Brain-based therapy or BBT is a process of diagnosing how the brain is working and which areas of the body are being affected by it. There are many conditions that can be helped such as sciatica, vertigo and fatigue, simply by tracing the causes back to basic brain functions.
Can you start with a quick refresher on what the different parts of the brain are, and the functions they control?
Dr. Greg Olsen: Yes, that is a great place to start. So, when we look at the different parts of the brain, a good way to start is looking at what a lot of people know as, what we’ve already talked about, left brain and right brain. Left brain generally we’re talking about language, math, processing information. The right brain is really more of our creative side. Then the different areas, we look at the temporal part of the brain, basics of memory, the occipital lobe, really where vision occurs. The parietal lobe is where our sensory processing happens, and then the frontal area is associated with our ego and our ability to focus. The cerebellum is one of my favorite areas to look at with the brain. That does so much. It has to do with sensory and motor processing, helps control our balance and our posture or coordination, controls the tone of the spine. Then there is an area called the mesencephalon; it is an area in the upper brain stem, and it is really controlled by the other parts of the brain, the frontal and parietal lobes, and their job is really, with their input, is to keep it from over firing. Those are a breakdown of some of the basics as far as key parts of the brain.
Can you please explain the concept of the brain loop and how normal brain function works?
Dr. Greg Olsen: Absolutely, that is a great question. So, when we talk about the brain loop, the brain loop is a basic way of looking at, for the brain, input equals output. Again, a key area of the brain is the cerebellum. It is receiving information from all over the body and sensory and postural tone, and it is sending messages and signals to the left and right part of the brain, and that then redistributes it down to an area in the brain stem called the mesencephalon, the pons and the medulla. So, it is important for that loop to be firing properly to keep balance in the body and the brain.
What are some symptoms that the brain is not functioning correctly?
Dr. Greg Olsen: I like that question; that’s really good. It’s interesting. When we look at a lot of parts in the body, the brain does not have any pain firers, so if it is not working properly you can’t say, “Ouch, my brain hurts.” So really what you’re going to notice is whatever area or areas that are affected, you will notice a decrease in function from those areas that are affected. So, for example, if you’ve had a hit on the side of your head in the temporal area you may experience problems with memory and speech, being able to find words, or even talking or listening to music; it just doesn’t make sense. Or if you are hit in the back of the head you could have a problem with occipital area or vision. The cerebellum, commonly involved, and that’s where you can have problems with balance. When that area comes into play, you really look at problems where you can have things like a problem with the brain loop feedback, and you can get things like insomnia, fatigue, chronic pain, diarrhea and/or constipation. You can also get vertigo, or dizziness, things like sciatica and chronic pain. And because of its association with tone in the spine you can get disc diseases or bulges or disc herniations.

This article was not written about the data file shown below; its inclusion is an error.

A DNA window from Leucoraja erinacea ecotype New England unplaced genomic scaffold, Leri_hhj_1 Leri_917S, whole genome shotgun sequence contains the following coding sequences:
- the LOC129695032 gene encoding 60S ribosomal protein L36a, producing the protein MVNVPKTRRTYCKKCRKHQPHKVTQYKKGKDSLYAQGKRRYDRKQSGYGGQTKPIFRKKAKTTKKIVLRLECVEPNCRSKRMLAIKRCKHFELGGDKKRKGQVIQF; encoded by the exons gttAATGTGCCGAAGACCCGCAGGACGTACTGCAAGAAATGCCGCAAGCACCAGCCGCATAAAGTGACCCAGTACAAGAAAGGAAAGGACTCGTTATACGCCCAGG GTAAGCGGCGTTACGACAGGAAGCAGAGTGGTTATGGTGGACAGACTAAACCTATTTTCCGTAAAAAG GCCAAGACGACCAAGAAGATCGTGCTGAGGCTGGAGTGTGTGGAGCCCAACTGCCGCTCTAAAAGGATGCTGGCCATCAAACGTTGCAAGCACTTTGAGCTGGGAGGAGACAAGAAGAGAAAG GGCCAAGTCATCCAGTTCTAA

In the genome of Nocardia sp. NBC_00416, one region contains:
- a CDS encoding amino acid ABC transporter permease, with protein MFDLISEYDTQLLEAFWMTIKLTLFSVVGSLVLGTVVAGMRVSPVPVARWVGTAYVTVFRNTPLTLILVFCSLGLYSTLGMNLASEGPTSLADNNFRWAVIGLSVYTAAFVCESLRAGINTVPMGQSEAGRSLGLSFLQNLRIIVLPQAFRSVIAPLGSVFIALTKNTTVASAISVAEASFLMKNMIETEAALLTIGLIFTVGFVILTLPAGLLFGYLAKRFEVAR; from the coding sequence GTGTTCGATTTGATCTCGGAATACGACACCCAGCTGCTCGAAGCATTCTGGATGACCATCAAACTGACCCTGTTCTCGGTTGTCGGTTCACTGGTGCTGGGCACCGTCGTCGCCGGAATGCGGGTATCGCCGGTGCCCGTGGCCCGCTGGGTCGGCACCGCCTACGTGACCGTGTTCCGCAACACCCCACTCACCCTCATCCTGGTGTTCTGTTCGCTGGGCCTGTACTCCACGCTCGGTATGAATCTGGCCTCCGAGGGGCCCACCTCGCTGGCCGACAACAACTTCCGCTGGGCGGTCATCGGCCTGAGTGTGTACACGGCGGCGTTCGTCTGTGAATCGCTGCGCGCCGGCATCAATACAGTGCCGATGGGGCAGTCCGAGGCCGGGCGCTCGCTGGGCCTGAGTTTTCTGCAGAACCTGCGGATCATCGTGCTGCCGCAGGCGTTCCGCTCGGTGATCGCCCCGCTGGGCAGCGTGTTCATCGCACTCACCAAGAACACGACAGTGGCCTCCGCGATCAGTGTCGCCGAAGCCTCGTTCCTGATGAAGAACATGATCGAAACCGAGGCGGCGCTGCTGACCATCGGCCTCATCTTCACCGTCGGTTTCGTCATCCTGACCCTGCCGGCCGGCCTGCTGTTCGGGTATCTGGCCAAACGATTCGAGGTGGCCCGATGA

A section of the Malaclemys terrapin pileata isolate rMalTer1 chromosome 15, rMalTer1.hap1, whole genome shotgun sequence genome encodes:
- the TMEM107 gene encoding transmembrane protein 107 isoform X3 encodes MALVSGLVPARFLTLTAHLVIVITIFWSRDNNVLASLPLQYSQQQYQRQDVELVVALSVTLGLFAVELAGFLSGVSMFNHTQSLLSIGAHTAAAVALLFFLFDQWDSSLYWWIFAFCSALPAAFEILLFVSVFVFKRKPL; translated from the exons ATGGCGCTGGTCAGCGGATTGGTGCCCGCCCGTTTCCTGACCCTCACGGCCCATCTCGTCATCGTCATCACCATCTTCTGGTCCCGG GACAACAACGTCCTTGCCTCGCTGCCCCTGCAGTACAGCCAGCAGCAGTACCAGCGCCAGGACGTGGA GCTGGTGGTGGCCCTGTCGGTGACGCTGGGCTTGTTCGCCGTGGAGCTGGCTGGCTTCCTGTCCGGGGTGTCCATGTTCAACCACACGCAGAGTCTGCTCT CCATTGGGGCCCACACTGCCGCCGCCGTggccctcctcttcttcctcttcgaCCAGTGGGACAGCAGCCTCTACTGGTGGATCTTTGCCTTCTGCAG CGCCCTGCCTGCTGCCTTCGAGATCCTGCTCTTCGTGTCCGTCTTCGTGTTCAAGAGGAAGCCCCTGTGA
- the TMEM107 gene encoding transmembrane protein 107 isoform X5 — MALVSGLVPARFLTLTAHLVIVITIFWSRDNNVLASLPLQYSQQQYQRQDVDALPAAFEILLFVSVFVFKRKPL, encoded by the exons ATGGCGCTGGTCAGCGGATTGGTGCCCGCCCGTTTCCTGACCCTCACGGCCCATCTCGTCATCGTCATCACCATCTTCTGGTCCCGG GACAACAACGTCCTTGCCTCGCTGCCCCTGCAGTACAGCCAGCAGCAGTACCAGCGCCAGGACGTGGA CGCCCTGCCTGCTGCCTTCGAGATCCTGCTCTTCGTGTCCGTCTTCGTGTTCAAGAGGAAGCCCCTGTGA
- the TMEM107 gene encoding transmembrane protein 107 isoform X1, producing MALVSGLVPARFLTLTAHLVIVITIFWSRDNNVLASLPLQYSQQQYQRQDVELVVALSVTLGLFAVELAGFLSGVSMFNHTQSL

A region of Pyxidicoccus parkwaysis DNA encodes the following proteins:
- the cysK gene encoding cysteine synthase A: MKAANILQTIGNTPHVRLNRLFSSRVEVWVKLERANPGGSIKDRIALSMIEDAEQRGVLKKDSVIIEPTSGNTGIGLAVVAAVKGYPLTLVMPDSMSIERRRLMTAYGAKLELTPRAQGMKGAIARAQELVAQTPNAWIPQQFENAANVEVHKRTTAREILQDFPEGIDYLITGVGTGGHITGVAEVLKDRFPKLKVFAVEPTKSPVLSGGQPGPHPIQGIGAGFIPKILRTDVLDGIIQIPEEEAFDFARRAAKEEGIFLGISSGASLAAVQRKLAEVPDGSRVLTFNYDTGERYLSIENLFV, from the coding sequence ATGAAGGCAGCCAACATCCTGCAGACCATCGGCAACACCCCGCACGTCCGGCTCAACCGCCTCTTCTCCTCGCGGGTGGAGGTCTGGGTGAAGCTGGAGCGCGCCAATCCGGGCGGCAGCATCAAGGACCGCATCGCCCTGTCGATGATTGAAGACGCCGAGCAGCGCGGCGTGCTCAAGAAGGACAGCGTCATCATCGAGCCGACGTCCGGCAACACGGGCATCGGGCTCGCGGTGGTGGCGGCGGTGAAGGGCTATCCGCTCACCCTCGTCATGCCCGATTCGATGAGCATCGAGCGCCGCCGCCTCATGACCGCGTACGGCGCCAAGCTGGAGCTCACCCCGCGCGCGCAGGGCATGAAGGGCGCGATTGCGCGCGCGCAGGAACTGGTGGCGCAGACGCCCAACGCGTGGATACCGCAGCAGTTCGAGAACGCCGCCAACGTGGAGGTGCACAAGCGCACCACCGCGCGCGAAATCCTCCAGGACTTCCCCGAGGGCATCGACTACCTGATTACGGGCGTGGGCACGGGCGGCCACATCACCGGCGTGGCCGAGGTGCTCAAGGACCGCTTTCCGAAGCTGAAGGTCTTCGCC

What is BBT, or brain-based therapy, and how can it help restore normal brain function?
Dr. Greg Olsen: Brain-based therapy is really a process of diagnosing when and how the brain is not firing or working correctly and providing treatment to increase function to that area. And also looking at the metabolic influence of how the brain works, things like circulation, oxygen, any types of anemias, cellular toxicity, cellular inflammation. So, the importance of that feedback is if it is not working properly, you can have a wide host of problems that develop. Say for example you have a problem in the neck and you’ve got a disc bulge or herniation, if you direct that therapy entirely to the local area without addressing the higher function of where the brain function might be happening, you really can see incomplete results or not effective treatment if you’re just focusing on that local area and not how the brain is working and contributing to that problem.
What conditions are helped the most by this therapy, and how does someone get started?
Dr. Greg Olsen: Well, the conditions that are helped the most are things that we’ve mentioned before, including insomnia, fatigue, chronic pain, vertigo and dizziness, sciatica, peripheral neuropathy, or loss of feeling in the legs or hands, disc bulges, and disc herniations. There are times when you can have a global impact, things like concussions or brain inflammation where you can have problems with sensory processing, memory, vision, brain fog, some of the names out there like attention deficit disorders. So those are some of the common things that can be seen associated with this.
Getting started simply is making a phone call and getting set up for a consultation, that’s the best way to get started and then you can get evaluated and find out exactly how your brain is working and where to go from there.
To speak with Dr. Greg Olsen, visit www.askdrolsen.com or call (949) 859-5192 to schedule an appointment.
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